THE decision on whether or not to decriminalise gay sex is a very divisive one and until there is a broader consensus on the matter, Singapore will stick to the status quo.
Prime Minister Lee Hsien Loong was explaining the Government's decision not to repeal section 377(A) of the Penal Code, even as it introduced to Parliament recently a raft of proposed changes to that law.
He was responding to a question from a Law undergraduate, who said she was concerned about the kind of image Singapore's stand on this issue left on foreigners, including the talent that it wished to draw here.
Mr Lee said in reply: 'If everybody felt like you in Singapore...we could change 377A and we would de-criminalise gay sex.
'But the fact is many people in Singapore feel passionately to the contrary to the point of view which you have argued. And you have to take cognizance of that.'
He said that the Government's view was that it should not push forward on this issue but follow along as societal views shifted.
'And as of today my judgment is the society is comfortable with our position. Leave the clause' he said.
Sharing his own views on homosexuality, he said it seemed to him that it was a trait people were born with.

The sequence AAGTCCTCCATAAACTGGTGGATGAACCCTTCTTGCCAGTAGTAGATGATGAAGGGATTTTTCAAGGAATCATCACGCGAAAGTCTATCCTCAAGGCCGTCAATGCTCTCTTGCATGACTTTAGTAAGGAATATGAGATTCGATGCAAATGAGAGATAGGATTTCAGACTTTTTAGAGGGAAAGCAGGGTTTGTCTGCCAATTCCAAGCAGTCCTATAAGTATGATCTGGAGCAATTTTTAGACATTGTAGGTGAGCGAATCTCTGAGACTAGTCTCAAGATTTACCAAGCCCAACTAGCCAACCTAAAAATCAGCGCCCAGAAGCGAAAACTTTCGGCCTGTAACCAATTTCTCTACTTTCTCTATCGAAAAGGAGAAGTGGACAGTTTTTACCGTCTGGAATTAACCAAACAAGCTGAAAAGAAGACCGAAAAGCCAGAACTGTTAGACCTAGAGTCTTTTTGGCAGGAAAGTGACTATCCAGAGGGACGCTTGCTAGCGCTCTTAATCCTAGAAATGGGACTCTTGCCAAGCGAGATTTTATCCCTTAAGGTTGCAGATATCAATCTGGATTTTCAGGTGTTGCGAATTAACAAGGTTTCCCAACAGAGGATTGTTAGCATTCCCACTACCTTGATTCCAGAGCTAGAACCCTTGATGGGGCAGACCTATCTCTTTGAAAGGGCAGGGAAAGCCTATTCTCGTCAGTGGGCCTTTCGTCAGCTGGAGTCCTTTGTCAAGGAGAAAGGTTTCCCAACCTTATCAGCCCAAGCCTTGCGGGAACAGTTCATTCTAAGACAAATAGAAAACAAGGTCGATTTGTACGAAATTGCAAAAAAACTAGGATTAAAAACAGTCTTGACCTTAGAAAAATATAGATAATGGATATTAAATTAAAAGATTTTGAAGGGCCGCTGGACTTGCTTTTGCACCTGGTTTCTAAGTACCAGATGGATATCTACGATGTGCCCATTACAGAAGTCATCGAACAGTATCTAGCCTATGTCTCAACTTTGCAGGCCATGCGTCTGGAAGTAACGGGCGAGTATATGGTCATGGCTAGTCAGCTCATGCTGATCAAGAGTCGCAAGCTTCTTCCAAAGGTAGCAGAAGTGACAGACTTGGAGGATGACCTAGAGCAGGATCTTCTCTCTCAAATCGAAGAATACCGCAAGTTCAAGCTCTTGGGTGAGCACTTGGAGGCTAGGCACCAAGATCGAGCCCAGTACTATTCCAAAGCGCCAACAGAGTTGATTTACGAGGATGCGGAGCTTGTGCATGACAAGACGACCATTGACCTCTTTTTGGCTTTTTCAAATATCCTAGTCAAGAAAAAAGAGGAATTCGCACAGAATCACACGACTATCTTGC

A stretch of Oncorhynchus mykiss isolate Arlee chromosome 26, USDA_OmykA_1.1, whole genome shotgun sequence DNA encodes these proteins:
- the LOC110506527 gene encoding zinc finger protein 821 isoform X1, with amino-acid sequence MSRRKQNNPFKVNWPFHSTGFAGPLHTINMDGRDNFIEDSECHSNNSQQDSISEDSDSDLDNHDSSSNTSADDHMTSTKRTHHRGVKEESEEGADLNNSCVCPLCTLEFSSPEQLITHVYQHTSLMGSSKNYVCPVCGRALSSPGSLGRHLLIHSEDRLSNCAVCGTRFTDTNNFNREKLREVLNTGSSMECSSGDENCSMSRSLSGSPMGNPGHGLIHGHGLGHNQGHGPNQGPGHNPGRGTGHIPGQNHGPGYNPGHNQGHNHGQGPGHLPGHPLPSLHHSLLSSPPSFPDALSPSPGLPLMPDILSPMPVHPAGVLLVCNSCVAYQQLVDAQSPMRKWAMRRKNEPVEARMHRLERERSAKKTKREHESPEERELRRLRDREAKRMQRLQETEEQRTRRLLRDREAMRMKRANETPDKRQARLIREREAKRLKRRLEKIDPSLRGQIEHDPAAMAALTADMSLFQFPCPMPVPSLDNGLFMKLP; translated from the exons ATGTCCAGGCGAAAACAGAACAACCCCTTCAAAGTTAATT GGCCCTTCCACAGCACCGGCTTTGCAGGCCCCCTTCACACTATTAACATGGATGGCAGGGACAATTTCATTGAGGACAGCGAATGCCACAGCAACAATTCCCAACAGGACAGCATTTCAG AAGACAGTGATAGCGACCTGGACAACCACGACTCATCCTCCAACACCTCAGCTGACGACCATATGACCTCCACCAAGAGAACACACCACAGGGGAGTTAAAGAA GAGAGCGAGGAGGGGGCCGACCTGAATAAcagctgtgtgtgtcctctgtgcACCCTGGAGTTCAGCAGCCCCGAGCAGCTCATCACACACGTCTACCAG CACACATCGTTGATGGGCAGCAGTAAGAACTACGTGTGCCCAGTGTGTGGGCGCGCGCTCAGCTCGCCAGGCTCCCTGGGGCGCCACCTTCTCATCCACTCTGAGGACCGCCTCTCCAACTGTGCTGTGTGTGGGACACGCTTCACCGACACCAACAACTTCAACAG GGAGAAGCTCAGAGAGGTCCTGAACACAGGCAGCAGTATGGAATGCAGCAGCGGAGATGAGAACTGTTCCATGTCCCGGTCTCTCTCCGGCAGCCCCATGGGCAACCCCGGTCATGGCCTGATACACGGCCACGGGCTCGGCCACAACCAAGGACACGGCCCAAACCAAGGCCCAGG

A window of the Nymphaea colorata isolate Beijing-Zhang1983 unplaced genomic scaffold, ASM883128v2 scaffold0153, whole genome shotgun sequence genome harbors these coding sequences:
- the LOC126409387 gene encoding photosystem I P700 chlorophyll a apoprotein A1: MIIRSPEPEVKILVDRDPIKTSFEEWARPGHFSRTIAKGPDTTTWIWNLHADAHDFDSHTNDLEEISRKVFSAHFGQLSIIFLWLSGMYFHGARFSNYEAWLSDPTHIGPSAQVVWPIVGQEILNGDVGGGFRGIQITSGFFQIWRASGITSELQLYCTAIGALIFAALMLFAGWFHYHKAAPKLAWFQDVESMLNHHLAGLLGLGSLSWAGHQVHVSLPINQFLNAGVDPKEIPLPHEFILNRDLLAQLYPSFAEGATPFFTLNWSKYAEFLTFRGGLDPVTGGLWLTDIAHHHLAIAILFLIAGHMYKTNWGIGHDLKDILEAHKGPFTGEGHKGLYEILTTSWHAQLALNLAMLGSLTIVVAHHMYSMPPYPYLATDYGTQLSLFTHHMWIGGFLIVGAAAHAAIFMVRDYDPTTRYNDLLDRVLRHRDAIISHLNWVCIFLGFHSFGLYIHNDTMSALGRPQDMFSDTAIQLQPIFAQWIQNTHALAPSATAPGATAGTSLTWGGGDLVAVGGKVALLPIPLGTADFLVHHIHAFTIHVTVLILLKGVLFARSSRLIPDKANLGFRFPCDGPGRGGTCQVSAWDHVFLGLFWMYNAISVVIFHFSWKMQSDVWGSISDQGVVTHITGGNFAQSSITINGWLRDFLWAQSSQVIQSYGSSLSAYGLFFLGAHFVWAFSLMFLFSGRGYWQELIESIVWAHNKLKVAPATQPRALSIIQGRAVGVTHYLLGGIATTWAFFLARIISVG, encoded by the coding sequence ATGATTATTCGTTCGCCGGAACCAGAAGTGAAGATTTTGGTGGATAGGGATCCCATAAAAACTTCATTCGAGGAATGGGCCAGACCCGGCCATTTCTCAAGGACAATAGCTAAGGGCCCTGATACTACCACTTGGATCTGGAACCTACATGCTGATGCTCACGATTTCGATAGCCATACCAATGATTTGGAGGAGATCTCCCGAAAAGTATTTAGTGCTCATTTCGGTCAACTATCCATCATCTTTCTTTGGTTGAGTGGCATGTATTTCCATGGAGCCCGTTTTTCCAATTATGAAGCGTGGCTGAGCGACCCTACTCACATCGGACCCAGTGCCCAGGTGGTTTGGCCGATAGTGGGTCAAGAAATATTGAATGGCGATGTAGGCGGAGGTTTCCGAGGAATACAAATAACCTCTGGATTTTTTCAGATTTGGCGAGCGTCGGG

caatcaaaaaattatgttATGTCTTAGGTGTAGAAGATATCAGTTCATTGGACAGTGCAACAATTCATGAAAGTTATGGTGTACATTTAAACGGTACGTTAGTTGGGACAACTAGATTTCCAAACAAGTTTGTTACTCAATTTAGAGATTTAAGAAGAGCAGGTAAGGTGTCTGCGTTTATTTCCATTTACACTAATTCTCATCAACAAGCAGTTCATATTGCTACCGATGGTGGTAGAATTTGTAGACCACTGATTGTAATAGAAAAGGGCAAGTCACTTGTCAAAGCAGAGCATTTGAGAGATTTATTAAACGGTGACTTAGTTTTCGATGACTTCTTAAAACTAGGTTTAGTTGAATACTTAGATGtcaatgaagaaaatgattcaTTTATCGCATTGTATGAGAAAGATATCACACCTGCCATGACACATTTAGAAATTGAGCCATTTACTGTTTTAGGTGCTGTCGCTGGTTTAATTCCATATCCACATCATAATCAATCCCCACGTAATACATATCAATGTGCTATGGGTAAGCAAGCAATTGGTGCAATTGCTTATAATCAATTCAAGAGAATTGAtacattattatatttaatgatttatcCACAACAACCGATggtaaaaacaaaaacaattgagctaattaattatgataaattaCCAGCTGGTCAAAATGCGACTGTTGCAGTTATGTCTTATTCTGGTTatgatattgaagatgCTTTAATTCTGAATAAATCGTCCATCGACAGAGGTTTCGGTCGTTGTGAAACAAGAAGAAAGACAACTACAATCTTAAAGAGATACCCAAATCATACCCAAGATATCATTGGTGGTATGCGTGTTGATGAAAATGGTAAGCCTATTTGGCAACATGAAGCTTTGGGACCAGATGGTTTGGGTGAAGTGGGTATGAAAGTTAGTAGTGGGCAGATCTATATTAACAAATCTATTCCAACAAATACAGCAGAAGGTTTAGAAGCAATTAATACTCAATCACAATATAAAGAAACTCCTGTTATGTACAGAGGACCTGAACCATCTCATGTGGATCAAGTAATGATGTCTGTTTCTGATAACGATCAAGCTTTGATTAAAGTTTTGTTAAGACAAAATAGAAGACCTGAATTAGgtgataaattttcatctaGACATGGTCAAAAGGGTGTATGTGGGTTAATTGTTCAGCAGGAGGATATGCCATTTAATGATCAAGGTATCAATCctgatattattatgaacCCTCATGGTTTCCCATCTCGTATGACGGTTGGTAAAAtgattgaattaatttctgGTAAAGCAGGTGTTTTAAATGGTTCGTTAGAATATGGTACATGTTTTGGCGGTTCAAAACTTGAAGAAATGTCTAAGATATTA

He stressed, however, that that did not mean gays should set the tone here.
'My view is that gayness is something which is mostly inborn, some people are like that, some people are not. How they live their own lives is really for them to decide. It's a personal matter,' he said.
'I think the tone of the society should really be set by the heterosexuals and that's the way many Singaporeans feel.'
He also made clear that the issue was something Singapore would deal with on its own. It did not need foreign speakers coming here to 'add sugar and spice' to the debate.
He was referring to a recent decision by the Police to cancel the permit for Canadian academic Douglas Sanders to speak in Singapore on the subject.
'Within Singapore, we will have to work this out in our society, and I think that's what we will do,' he said.
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